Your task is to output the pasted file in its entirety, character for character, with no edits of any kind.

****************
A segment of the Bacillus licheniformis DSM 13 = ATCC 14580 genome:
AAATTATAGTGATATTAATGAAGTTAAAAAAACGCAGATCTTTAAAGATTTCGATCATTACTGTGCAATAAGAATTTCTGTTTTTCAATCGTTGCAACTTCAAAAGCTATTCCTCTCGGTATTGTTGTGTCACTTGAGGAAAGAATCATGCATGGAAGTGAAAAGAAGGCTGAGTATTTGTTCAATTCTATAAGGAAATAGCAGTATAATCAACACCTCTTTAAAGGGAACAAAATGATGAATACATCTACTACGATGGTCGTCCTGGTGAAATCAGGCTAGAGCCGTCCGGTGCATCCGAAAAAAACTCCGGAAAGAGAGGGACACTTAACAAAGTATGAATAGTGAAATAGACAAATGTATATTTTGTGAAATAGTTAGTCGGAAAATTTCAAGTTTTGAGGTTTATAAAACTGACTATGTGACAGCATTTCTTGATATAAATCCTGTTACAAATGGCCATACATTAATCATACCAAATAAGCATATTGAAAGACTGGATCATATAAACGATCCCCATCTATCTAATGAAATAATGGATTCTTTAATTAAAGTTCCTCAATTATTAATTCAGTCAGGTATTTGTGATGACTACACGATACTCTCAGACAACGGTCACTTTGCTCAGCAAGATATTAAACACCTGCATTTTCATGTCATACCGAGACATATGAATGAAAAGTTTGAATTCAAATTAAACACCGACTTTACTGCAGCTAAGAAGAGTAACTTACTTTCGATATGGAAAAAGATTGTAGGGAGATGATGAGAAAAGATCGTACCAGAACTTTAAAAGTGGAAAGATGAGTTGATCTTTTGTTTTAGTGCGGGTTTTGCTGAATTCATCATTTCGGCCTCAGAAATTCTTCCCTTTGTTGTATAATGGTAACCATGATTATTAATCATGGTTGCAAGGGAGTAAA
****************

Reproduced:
A segment of the Bacillus licheniformis DSM 13 = ATCC 14580 genome:
AAATTATAGTGATATTAATGAAGTTAAAAAAACGCAGATCTTTAAAGATTTCGATCATTACTGTGCAATAAGAATTTCTGTTTTTCAATCGTTGCAACTTCAAAAGCTATTCCTCTCGGTATTGTTGTGTCACTTGAGGAAAGAATCATGCATGGAAGTGAAAAGAAGGCTGAGTATTTGTTCAATTCTATAAGGAAATAGCAGTATAATCAACACCTCTTTAAAGGGAACAAAATGATGAATACATCTACTACGATGGTCGTCCTGGTGAAATCAGGCTAGAGCCGTCCGGTGCATCCGAAAAAAACTCCGGAAAGAGAGGGACACTTAACAAAGTATGAATAGTGAAATAGACAAATGTATATTTTGTGAAATAGTTAGTCGGAAAATTTCAAGTTTTGAGGTTTATAAAACTGACTATGTGACAGCATTTCTTGATATAAATCCTGTTACAAATGGCCATACATTAATCATACCAAATAAGCATATTGAAAGACTGGATCATATAAACGATCCCCATCTATCTAATGAAATAATGGATTCTTTAATTAAAGTTCCTCAATTATTAATTCAGTCAGGTATTTGTGATGACTACACGATACTCTCAGACAACGGTCACTTTGCTCAGCAAGATATTAAACACCTGCATTTTCATGTCATACCGAGACATATGAATGAAAAGTTTGAATTCAAATTAAACACCGACTTTACTGCAGCTAAGAAGAGTAACTTACTTTCGATATGGAAAAAGATTGTAGGGAGATGATGAGAAAAGATCGTACCAGAACTTTAAAAGTGGAAAGATGAGTTGATCTTTTGTTTTAGTGCGGGTTTTGCTGAATTCATCATTTCGGCCTCAGAAATTCTTCCCTTTGTTGTATAATGGTAACCATGATTATTAATCATGGTTGCAAGGGAGTAAA